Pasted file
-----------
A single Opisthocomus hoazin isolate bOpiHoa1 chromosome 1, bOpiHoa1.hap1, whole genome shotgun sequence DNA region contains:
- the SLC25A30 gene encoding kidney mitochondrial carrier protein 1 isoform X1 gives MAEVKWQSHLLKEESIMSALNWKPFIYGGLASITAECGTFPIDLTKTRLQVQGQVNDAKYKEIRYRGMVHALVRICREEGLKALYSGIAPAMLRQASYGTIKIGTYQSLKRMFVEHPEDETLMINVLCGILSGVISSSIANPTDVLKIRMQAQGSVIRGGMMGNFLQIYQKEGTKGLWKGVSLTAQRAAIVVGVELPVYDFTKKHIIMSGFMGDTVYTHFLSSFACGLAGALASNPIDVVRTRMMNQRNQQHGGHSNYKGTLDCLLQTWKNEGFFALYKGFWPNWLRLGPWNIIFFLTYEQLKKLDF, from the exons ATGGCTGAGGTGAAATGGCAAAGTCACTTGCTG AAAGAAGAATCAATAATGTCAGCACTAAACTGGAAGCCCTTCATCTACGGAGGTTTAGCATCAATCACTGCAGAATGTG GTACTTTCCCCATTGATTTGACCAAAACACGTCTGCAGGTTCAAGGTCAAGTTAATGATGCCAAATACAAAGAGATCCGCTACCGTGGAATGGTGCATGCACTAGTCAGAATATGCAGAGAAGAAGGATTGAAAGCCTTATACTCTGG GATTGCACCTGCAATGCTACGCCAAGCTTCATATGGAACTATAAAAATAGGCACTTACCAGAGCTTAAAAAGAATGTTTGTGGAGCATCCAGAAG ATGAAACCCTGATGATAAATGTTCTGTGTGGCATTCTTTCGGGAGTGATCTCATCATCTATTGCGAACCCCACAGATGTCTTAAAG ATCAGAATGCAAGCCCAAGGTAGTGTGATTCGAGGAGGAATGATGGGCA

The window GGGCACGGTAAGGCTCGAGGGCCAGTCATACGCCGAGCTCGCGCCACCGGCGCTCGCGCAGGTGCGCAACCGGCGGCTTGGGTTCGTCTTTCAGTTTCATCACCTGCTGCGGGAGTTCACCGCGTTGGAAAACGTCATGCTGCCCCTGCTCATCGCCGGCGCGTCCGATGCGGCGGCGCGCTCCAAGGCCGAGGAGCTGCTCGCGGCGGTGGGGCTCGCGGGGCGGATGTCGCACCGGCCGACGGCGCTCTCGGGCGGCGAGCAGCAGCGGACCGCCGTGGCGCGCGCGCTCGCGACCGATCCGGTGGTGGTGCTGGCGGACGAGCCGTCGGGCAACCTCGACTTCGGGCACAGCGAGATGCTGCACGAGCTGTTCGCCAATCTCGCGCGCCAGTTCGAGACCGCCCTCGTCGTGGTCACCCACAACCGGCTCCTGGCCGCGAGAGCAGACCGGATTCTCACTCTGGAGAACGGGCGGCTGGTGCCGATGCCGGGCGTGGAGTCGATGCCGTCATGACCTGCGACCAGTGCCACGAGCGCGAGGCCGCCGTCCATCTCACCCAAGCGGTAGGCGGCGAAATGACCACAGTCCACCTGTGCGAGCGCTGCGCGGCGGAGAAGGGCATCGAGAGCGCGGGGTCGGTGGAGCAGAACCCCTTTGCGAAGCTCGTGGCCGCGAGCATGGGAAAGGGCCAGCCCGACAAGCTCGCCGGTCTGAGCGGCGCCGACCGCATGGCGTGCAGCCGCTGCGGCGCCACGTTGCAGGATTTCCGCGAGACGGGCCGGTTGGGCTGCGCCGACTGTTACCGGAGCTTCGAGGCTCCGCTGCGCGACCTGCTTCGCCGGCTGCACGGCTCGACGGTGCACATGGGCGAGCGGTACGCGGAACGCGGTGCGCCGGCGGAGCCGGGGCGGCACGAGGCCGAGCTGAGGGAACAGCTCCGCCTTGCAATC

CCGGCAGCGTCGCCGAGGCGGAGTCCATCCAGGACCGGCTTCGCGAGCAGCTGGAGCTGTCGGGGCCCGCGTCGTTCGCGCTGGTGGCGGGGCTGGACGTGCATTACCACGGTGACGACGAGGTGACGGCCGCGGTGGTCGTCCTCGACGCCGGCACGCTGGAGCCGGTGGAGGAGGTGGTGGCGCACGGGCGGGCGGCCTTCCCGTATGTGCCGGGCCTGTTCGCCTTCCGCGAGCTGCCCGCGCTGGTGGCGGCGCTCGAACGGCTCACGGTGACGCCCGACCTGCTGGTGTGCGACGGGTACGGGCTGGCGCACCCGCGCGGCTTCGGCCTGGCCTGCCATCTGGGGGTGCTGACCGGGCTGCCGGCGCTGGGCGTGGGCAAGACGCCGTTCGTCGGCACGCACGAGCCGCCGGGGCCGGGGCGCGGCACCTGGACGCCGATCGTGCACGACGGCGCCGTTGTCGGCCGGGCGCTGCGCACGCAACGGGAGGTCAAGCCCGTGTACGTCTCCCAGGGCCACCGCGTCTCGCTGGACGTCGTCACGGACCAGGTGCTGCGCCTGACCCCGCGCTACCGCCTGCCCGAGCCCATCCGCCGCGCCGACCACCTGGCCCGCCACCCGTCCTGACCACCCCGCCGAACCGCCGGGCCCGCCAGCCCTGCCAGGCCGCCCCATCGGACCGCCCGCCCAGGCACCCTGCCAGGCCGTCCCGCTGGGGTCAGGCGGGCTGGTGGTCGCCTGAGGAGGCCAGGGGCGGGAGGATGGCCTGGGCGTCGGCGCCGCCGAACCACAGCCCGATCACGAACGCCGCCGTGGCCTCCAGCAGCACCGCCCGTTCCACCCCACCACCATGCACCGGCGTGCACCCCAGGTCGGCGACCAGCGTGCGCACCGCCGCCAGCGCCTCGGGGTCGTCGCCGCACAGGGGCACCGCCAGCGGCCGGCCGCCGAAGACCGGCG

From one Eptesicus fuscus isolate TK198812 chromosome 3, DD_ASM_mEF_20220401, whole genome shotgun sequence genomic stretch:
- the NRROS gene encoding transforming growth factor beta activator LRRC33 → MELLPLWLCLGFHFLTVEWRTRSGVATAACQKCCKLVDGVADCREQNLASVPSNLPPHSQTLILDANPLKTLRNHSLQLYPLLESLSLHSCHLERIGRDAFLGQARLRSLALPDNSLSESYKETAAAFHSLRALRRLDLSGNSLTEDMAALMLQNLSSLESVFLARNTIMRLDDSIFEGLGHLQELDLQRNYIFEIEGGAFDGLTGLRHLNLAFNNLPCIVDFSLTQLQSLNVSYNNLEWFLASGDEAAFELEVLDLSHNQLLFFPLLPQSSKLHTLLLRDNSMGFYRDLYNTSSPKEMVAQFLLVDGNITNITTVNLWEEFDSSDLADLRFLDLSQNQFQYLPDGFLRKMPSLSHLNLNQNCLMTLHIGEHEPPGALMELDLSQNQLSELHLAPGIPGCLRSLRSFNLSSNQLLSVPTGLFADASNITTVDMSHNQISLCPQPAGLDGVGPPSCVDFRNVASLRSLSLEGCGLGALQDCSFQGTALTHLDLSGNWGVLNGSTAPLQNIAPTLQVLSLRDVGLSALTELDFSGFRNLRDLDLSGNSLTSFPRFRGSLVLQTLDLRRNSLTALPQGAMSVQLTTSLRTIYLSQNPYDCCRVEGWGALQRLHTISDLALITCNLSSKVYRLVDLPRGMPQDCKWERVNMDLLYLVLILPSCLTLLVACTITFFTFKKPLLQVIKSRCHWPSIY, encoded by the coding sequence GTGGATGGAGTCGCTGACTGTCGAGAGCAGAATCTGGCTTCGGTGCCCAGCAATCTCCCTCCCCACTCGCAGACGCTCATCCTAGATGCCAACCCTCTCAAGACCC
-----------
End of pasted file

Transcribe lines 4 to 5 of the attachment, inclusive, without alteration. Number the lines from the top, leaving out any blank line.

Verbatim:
CCGGCAGCGTCGCCGAGGCGGAGTCCATCCAGGACCGGCTTCGCGAGCAGCTGGAGCTGTCGGGGCCCGCGTCGTTCGCGCTGGTGGCGGGGCTGGACGTGCATTACCACGGTGACGACGAGGTGACGGCCGCGGTGGTCGTCCTCGACGCCGGCACGCTGGAGCCGGTGGAGGAGGTGGTGGCGCACGGGCGGGCGGCCTTCCCGTATGTGCCGGGCCTGTTCGCCTTCCGCGAGCTGCCCGCGCTGGTGGCGGCGCTCGAACGGCTCACGGTGACGCCCGACCTGCTGGTGTGCGACGGGTACGGGCTGGCGCACCCGCGCGGCTTCGGCCTGGCCTGCCATCTGGGGGTGCTGACCGGGCTGCCGGCGCTGGGCGTGGGCAAGACGCCGTTCGTCGGCACGCACGAGCCGCCGGGGCCGGGGCGCGGCACCTGGACGCCGATCGTGCACGACGGCGCCGTTGTCGGCCGGGCGCTGCGCACGCAACGGGAGGTCAAGCCCGTGTACGTCTCCCAGGGCCACCGCGTCTCGCTGGACGTCGTCACGGACCAGGTGCTGCGCCTGACCCCGCGCTACCGCCTGCCCGAGCCCATCCGCCGCGCCGACCACCTGGCCCGCCACCCGTCCTGACCACCCCGCCGAACCGCCGGGCCCGCCAGCCCTGCCAGGCCGCCCCATCGGACCGCCCGCCCAGGCACCCTGCCAGGCCGTCCCGCTGGGGTCAGGCGGGCTGGTGGTCGCCTGAGGAGGCCAGGGGCGGGAGGATGGCCTGGGCGTCGGCGCCGCCGAACCACAGCCCGATCACGAACGCCGCCGTGGCCTCCAGCAGCACCGCCCGTTCCACCCCACCACCATGCACCGGCGTGCACCCCAGGTCGGCGACCAGCGTGCGCACCGCCGCCAGCGCCTCGGGGTCGTCGCCGCACAGGGGCACCGCCAGCGGCCGGCCGCCGAAGACCGGCG

From one Eptesicus fuscus isolate TK198812 chromosome 3, DD_ASM_mEF_20220401, whole genome shotgun sequence genomic stretch: